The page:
On Wednesday, March 21, 2018, the world celebrates the International Day of Forests. It marks an occasion to shine the spotlight on the importance of sustaining and protecting woodlands and trees, which are vital to economies, livelihoods and environment.
This year’s theme, “Forests and Sustainable Cities”, provides the platform to increase awareness on the role of forests in storing carbon, which helps mitigate the impacts of climate change in urban areas.
By 2035, about half of Africa’s population will be living in urban areas. This population trend presents considerable demands for employment, services and infrastructure, of which forest resources will play a key role.
To mark the International Day of Forests, the African Natural Resources Centre of the African Development Bank (AfDB) is launching two new reports – “Assessing forestry law enforcement, governance and trade in Africa” and “How forestry contributes to the African Development Bank High 5s: Challenges and Opportunities”.
The reports reinforce the important role of forest and trade in driving social and economic transformation in Africa.
Africa’s forests cover about 21-23% of the continent’s total land mass, driving economic growth and sustaining local livelihoods. Forests form an integral part of the High 5 priorities of the African Development Bank.
This year’s campaign aims to raise awareness of the contributions of forests in building sustainable cities and communities. Urban forests, trees and parks provide multi-faceted benefits to urban communities, from cooling the environment and saving energy, to providing health benefits, drinking water and building resilience against climate change. The theme is of particular relevance to the implementation of the 2030 Agenda for Sustainable Development, and SDG15 and SDG11 in particular.
The global celebration of forests also provides a platform to raise awareness of the importance of all types of woodlands and trees, and celebrate the ways in which they sustain and protect mankind.
The key messages, according to the UN, are:
- Forests and trees store carbon, which helps mitigate the impacts of climate change in and around urban areas.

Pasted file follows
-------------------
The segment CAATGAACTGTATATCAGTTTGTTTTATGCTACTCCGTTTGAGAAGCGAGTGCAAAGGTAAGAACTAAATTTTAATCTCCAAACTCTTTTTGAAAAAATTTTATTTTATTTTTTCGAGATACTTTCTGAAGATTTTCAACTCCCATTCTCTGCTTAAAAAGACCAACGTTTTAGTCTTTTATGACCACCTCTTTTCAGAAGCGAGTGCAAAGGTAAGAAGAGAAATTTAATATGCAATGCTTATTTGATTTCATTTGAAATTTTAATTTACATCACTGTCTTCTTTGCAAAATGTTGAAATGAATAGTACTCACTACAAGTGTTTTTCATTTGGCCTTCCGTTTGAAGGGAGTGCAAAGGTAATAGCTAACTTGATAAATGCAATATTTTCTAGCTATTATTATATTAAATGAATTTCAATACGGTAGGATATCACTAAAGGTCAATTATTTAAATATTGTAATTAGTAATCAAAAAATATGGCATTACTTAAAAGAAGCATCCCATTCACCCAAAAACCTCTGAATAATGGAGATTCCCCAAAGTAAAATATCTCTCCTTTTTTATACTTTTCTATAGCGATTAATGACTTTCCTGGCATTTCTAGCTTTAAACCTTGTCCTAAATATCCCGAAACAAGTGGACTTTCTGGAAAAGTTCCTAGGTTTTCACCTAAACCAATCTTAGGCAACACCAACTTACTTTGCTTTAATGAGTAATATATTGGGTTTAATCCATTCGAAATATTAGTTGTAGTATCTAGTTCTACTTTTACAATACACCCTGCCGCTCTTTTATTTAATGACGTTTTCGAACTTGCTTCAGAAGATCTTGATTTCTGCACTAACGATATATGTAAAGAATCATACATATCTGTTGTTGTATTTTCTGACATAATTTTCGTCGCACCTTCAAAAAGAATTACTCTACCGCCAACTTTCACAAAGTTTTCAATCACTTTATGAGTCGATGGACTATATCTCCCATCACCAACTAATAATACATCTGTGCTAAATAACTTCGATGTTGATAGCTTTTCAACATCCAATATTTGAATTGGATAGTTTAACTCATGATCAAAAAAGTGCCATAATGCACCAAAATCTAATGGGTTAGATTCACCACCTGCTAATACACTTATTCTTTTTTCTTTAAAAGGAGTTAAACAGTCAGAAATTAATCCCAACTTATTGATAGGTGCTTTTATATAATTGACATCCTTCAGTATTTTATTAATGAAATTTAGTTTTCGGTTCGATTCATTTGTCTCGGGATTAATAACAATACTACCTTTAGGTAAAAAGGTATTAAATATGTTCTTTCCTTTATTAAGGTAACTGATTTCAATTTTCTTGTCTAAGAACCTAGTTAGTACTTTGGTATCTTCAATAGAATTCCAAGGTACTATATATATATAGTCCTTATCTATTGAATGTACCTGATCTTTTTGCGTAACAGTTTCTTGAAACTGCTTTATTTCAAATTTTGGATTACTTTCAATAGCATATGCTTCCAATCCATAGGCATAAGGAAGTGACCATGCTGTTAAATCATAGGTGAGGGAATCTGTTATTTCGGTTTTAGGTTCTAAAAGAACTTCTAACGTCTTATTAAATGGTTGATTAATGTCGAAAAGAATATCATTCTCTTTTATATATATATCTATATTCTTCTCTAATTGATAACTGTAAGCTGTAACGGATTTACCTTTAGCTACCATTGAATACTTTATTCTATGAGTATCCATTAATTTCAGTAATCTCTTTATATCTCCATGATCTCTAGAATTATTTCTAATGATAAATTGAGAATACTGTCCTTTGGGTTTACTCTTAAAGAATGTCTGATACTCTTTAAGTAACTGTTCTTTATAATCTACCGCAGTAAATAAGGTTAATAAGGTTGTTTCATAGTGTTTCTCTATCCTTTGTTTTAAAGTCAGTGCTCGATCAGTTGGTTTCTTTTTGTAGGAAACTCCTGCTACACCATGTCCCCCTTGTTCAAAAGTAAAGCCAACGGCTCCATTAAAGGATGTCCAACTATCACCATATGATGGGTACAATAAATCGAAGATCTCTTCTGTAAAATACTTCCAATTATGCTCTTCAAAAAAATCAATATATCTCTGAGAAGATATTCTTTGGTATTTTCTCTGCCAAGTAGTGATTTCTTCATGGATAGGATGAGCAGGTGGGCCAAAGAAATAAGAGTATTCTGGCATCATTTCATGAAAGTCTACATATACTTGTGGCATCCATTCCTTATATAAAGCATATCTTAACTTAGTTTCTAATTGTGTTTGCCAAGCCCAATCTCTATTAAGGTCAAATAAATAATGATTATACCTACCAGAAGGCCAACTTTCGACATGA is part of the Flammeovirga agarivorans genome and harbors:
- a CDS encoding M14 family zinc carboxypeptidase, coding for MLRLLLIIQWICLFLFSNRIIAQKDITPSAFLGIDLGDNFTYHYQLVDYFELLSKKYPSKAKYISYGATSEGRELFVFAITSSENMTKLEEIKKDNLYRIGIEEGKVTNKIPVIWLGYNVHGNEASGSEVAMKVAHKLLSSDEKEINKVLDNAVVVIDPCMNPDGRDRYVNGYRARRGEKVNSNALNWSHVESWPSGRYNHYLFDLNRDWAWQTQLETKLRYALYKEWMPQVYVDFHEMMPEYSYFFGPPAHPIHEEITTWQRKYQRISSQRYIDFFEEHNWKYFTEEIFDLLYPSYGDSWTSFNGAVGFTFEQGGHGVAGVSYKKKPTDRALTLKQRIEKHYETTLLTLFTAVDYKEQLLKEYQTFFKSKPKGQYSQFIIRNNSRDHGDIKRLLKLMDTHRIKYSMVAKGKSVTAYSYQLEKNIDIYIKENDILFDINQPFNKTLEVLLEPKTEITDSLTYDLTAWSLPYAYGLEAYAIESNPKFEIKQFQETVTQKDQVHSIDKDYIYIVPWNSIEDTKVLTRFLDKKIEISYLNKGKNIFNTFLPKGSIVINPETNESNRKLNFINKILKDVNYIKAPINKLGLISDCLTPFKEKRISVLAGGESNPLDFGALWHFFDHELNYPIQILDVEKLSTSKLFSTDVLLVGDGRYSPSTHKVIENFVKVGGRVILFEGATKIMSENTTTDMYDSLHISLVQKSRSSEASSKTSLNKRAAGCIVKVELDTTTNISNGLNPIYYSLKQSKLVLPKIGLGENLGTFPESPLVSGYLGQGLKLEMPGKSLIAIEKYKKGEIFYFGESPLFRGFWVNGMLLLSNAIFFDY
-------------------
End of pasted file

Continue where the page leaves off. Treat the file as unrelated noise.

- Trees also improve the local climate, helping to save energy used for heating by 20-50 percent.
- Strategic placement of trees in urban areas can cool the air by up to 8 degrees Celsius, reducing air conditioning needs by 30 percent.
- Urban trees are excellent air filters, removing harmful pollutants in the air and fine particulates.
- Trees reduce noise pollution, as they shield homes from nearby roads and industrial areas.
- Local populations use the fruits, nuts, leaves and insects found in urban trees to produce food and medicines for use in the home, or as a source of income.
- Wood fuel sourced from urban trees and planted forests on the outskirts of cities provides renewable energy for cooking and heating, which reduces pressures on natural forests and our reliance on fossil fuels.
- Forests in and around urban areas help to filter and regulate water, contributing to high-quality freshwater supplies for hundreds of millions of people. Forests also protect watersheds and prevent flooding as they store water in their branches and soil.
- Well-managed forests and trees in and around cities provide habitats, food and protection for many plants and animals, helping to maintain and increase biodiversity.
- Forests in cities and surrounding areas generate tourism, create tens of thousands of jobs and encourage city beautification schemes, building dynamic, energetic and prosperous green economies.
- Urban green spaces, including forests, encourage active and healthy lifestyles, improve mental health, prevent disease, and provide a place for people to socialise.